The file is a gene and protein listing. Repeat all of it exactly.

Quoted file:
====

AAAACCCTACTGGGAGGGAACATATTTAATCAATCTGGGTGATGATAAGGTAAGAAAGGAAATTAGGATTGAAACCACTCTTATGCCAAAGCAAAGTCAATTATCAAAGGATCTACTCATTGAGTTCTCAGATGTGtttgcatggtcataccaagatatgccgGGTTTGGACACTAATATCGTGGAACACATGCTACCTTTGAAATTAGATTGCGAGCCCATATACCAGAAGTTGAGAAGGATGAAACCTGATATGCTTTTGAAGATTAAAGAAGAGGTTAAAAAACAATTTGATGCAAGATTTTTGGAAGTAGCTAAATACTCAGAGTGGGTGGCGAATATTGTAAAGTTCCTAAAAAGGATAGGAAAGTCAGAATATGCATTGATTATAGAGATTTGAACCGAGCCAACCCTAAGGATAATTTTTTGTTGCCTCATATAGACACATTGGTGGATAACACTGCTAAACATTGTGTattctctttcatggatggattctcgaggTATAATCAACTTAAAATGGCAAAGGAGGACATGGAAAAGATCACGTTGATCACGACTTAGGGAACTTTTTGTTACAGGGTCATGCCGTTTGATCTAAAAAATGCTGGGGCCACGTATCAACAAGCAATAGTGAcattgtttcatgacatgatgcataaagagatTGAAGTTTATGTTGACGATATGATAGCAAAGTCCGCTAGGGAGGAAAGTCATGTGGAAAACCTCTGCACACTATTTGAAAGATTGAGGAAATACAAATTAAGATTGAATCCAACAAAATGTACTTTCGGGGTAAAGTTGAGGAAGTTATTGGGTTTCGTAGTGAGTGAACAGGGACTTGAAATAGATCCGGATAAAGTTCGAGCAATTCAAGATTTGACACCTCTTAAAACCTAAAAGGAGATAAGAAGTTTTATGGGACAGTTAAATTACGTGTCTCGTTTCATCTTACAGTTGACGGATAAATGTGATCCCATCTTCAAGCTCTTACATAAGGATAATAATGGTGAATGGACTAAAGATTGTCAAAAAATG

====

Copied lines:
AAAACCCTACTGGGAGGGAACATATTTAATCAATCTGGGTGATGATAAGGTAAGAAAGGAAATTAGGATTGAAACCACTCTTATGCCAAAGCAAAGTCAATTATCAAAGGATCTACTCATTGAGTTCTCAGATGTGtttgcatggtcataccaagatatgccgGGTTTGGACACTAATATCGTGGAACACATGCTACCTTTGAAATTAGATTGCGAGCCCATATACCAGAAGTTGAGAAGGATGAAACCTGATATGCTTTTGAAGATTAAAGAAGAGGTTAAAAAACAATTTGATGCAAGATTTTTGGAAGTAGCTAAATACTCAGAGTGGGTGGCGAATATTGTAAAGTTCCTAAAAAGGATAGGAAAGTCAGAATATGCATTGATTATAGAGATTTGAACCGAGCCAACCCTAAGGATAATTTTTTGTTGCCTCATATAGACACATTGGTGGATAACACTGCTAAACATTGTGTattctctttcatggatggattctcgaggTATAATCAACTTAAAATGGCAAAGGAGGACATGGAAAAGATCACGTTGATCACGACTTAGGGAACTTTTTGTTACAGGGTCATGCCGTTTGATCTAAAAAATGCTGGGGCCACGTATCAACAAGCAATAGTGAcattgtttcatgacatgatgcataaagagatTGAAGTTTATGTTGACGATATGATAGCAAAGTCCGCTAGGGAGGAAAGTCATGTGGAAAACCTCTGCACACTATTTGAAAGATTGAGGAAATACAAATTAAGATTGAATCCAACAAAATGTACTTTCGGGGTAAAGTTGAGGAAGTTATTGGGTTTCGTAGTGAGTGAACAGGGACTTGAAATAGATCCGGATAAAGTTCGAGCAATTCAAGATTTGACACCTCTTAAAACCTAAAAGGAGATAAGAAGTTTTATGGGACAGTTAAATTACGTGTCTCGTTTCATCTTACAGTTGACGGATAAATGTGATCCCATCTTCAAGCTCTTACATAAGGATAATAATGGTGAATGGACTAAAGATTGTCAAAAAATG